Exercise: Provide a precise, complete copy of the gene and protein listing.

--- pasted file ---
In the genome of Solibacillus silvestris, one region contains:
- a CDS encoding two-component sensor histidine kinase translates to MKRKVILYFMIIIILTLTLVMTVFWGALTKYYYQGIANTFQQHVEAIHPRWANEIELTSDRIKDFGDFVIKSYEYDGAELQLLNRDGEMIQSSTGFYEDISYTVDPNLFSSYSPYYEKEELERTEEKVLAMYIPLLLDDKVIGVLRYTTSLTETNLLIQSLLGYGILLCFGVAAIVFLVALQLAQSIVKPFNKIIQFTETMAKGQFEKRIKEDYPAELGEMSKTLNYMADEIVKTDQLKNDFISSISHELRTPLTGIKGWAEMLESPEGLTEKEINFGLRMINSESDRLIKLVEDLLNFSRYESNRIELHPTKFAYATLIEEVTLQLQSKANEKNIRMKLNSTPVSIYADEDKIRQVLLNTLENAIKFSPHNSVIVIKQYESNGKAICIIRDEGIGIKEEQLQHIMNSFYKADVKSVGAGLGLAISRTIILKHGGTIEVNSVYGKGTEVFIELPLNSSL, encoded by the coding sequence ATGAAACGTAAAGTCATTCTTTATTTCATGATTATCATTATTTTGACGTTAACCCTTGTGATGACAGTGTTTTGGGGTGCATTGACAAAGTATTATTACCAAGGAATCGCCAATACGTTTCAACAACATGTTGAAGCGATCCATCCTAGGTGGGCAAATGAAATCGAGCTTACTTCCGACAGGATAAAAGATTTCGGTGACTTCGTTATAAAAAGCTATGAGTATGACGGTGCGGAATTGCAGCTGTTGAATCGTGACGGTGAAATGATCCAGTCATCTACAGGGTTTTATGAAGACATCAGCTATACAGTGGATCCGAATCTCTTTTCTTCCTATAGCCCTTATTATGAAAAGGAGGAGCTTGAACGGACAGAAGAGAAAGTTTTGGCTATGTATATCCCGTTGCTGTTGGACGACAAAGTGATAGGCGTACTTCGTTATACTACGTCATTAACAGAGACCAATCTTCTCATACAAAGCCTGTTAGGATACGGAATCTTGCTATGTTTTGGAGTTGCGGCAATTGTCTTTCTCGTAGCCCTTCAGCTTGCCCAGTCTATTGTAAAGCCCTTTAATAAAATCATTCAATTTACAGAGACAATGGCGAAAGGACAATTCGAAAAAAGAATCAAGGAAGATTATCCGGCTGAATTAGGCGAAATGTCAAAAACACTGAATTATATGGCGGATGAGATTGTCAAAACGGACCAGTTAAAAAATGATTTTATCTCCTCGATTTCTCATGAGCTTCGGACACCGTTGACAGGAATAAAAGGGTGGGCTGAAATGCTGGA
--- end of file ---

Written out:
In the genome of Solibacillus silvestris, one region contains:
- a CDS encoding two-component sensor histidine kinase translates to MKRKVILYFMIIIILTLTLVMTVFWGALTKYYYQGIANTFQQHVEAIHPRWANEIELTSDRIKDFGDFVIKSYEYDGAELQLLNRDGEMIQSSTGFYEDISYTVDPNLFSSYSPYYEKEELERTEEKVLAMYIPLLLDDKVIGVLRYTTSLTETNLLIQSLLGYGILLCFGVAAIVFLVALQLAQSIVKPFNKIIQFTETMAKGQFEKRIKEDYPAELGEMSKTLNYMADEIVKTDQLKNDFISSISHELRTPLTGIKGWAEMLESPEGLTEKEINFGLRMINSESDRLIKLVEDLLNFSRYESNRIELHPTKFAYATLIEEVTLQLQSKANEKNIRMKLNSTPVSIYADEDKIRQVLLNTLENAIKFSPHNSVIVIKQYESNGKAICIIRDEGIGIKEEQLQHIMNSFYKADVKSVGAGLGLAISRTIILKHGGTIEVNSVYGKGTEVFIELPLNSSL, encoded by the coding sequence ATGAAACGTAAAGTCATTCTTTATTTCATGATTATCATTATTTTGACGTTAACCCTTGTGATGACAGTGTTTTGGGGTGCATTGACAAAGTATTATTACCAAGGAATCGCCAATACGTTTCAACAACATGTTGAAGCGATCCATCCTAGGTGGGCAAATGAAATCGAGCTTACTTCCGACAGGATAAAAGATTTCGGTGACTTCGTTATAAAAAGCTATGAGTATGACGGTGCGGAATTGCAGCTGTTGAATCGTGACGGTGAAATGATCCAGTCATCTACAGGGTTTTATGAAGACATCAGCTATACAGTGGATCCGAATCTCTTTTCTTCCTATAGCCCTTATTATGAAAAGGAGGAGCTTGAACGGACAGAAGAGAAAGTTTTGGCTATGTATATCCCGTTGCTGTTGGACGACAAAGTGATAGGCGTACTTCGTTATACTACGTCATTAACAGAGACCAATCTTCTCATACAAAGCCTGTTAGGATACGGAATCTTGCTATGTTTTGGAGTTGCGGCAATTGTCTTTCTCGTAGCCCTTCAGCTTGCCCAGTCTATTGTAAAGCCCTTTAATAAAATCATTCAATTTACAGAGACAATGGCGAAAGGACAATTCGAAAAAAGAATCAAGGAAGATTATCCGGCTGAATTAGGCGAAATGTCAAAAACACTGAATTATATGGCGGATGAGATTGTCAAAACGGACCAGTTAAAAAATGATTTTATCTCCTCGATTTCTCATGAGCTTCGGACACCGTTGACAGGAATAAAAGGGTGGGCTGAAATGCTGGA